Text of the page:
The Late Ones’ new song/video “Fake Reggae” addresses artists who water down the message
This past December, California-via-Hawaii reggae/hip hop trio The Late Ones released their very good new EP Lately on Easy Star Records. We called it a seamless fusion of the grooves and harmonies of mid/late '70s reggae with the incisive bars of '90s Native Tongues-style rap, and The Late Ones bring that same appealing hybrid to their powerful new single "Fake Reggae," which is the first single from their upcoming album The Fourth Quarter.
"This for all them fake reggae/Them lovey dovey, boy/Them who make music for the money, boy/Them who water down the Black man song/Singing about fuckery when injustice a gwan," The Late Ones sing on the hook, and as they explained to us: "'Fake Reggae' is a call to action. A challenge to all artists to use your platform and music to affect actual change. Especially with reggae music in general. It is being watered down when at its roots it was a way for Black people to express the injustices that were happening to them. Now we talk about beaches and girls when there is so much injustice in everyone's face. Make your lyrics more conscious and tap into what's going on!"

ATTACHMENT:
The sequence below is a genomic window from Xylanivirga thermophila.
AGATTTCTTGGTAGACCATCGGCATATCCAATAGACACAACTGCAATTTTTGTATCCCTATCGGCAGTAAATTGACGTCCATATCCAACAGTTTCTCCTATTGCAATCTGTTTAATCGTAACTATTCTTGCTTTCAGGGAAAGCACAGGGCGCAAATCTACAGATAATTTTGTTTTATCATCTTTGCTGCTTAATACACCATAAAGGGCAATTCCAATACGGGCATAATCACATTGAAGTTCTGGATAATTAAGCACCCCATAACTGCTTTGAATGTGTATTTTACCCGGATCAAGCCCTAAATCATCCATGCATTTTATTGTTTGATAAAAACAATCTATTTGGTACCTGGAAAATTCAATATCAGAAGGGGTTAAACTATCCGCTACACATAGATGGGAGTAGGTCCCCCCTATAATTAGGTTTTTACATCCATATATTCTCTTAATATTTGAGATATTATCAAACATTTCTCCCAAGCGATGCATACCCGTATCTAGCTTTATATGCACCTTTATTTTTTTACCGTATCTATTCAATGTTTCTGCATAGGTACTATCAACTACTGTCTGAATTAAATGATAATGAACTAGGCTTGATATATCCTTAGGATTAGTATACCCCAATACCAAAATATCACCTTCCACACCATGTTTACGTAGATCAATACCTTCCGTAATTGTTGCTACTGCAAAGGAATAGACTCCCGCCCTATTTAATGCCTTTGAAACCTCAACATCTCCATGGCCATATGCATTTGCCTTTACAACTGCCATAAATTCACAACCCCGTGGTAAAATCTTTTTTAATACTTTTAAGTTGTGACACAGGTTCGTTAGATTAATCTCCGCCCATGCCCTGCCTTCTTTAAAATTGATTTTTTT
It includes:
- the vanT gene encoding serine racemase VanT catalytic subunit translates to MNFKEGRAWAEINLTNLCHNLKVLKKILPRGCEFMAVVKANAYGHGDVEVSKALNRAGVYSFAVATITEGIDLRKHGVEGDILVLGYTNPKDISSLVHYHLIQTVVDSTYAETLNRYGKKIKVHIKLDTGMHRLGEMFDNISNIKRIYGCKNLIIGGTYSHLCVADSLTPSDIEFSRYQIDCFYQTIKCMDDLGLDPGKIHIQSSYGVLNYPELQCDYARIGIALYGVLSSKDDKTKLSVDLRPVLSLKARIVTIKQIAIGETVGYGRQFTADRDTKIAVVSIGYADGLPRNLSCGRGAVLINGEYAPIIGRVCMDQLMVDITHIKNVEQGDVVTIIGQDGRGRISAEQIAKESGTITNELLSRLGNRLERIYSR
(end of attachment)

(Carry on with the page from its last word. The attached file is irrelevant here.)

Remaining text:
"“Don’t take this personally. We are not singling anyone out, but rather hope to start a
conversation within the community," the band adds. "We don’t want our culture, music, or message to be watered down any longer."
The Kat Faith-directed video follows suit, splicing together stereotypes of feel-good reggae with images of real injustice. It premieres below. Get the single on digital platforms here.